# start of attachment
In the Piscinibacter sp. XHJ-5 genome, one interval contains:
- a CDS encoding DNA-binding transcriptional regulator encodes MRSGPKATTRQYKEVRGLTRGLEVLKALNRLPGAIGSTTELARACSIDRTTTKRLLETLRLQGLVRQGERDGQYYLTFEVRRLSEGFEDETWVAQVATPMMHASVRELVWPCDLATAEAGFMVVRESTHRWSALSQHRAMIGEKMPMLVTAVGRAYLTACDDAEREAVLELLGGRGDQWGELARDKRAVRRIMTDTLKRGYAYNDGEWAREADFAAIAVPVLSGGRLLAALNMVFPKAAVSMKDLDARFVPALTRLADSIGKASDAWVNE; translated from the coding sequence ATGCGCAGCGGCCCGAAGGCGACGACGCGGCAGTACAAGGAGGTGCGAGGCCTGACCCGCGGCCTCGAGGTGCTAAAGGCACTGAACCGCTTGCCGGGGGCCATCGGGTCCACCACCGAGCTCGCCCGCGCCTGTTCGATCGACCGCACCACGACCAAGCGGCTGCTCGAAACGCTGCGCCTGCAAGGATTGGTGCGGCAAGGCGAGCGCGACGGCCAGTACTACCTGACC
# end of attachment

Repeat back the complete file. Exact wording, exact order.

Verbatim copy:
In the Piscinibacter sp. XHJ-5 genome, one interval contains:
- a CDS encoding DNA-binding transcriptional regulator encodes MRSGPKATTRQYKEVRGLTRGLEVLKALNRLPGAIGSTTELARACSIDRTTTKRLLETLRLQGLVRQGERDGQYYLTFEVRRLSEGFEDETWVAQVATPMMHASVRELVWPCDLATAEAGFMVVRESTHRWSALSQHRAMIGEKMPMLVTAVGRAYLTACDDAEREAVLELLGGRGDQWGELARDKRAVRRIMTDTLKRGYAYNDGEWAREADFAAIAVPVLSGGRLLAALNMVFPKAAVSMKDLDARFVPALTRLADSIGKASDAWVNE; translated from the coding sequence ATGCGCAGCGGCCCGAAGGCGACGACGCGGCAGTACAAGGAGGTGCGAGGCCTGACCCGCGGCCTCGAGGTGCTAAAGGCACTGAACCGCTTGCCGGGGGCCATCGGGTCCACCACCGAGCTCGCCCGCGCCTGTTCGATCGACCGCACCACGACCAAGCGGCTGCTCGAAACGCTGCGCCTGCAAGGATTGGTGCGGCAAGGCGAGCGCGACGGCCAGTACTACCTGACC